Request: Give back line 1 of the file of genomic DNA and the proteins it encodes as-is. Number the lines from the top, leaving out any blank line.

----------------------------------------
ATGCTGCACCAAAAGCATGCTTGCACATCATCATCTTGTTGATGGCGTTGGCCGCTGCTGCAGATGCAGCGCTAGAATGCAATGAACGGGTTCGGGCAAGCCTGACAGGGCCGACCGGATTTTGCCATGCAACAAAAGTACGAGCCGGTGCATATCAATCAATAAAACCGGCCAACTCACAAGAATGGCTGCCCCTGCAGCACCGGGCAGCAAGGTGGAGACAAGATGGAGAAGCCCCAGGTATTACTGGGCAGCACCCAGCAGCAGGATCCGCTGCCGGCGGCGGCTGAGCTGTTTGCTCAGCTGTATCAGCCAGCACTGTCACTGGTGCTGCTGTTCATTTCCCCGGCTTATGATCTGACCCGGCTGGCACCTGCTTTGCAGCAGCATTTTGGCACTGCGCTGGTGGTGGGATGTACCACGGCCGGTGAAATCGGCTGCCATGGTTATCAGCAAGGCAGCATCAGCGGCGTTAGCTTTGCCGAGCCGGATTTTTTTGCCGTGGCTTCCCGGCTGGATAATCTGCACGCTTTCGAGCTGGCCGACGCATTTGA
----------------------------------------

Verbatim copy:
ATGCTGCACCAAAAGCATGCTTGCACATCATCATCTTGTTGATGGCGTTGGCCGCTGCTGCAGATGCAGCGCTAGAATGCAATGAACGGGTTCGGGCAAGCCTGACAGGGCCGACCGGATTTTGCCATGCAACAAAAGTACGAGCCGGTGCATATCAATCAATAAAACCGGCCAACTCACAAGAATGGCTGCCCCTGCAGCACCGGGCAGCAAGGTGGAGACAAGATGGAGAAGCCCCAGGTATTACTGGGCAGCACCCAGCAGCAGGATCCGCTGCCGGCGGCGGCTGAGCTGTTTGCTCAGCTGTATCAGCCAGCACTGTCACTGGTGCTGCTGTTCATTTCCCCGGCTTATGATCTGACCCGGCTGGCACCTGCTTTGCAGCAGCATTTTGGCACTGCGCTGGTGGTGGGATGTACCACGGCCGGTGAAATCGGCTGCCATGGTTATCAGCAAGGCAGCATCAGCGGCGTTAGCTTTGCCGAGCCGGATTTTTTTGCCGTGGCTTCCCGGCTGGATAATCTGCACGCTTTCGAGCTGGCCGACGCATTTGA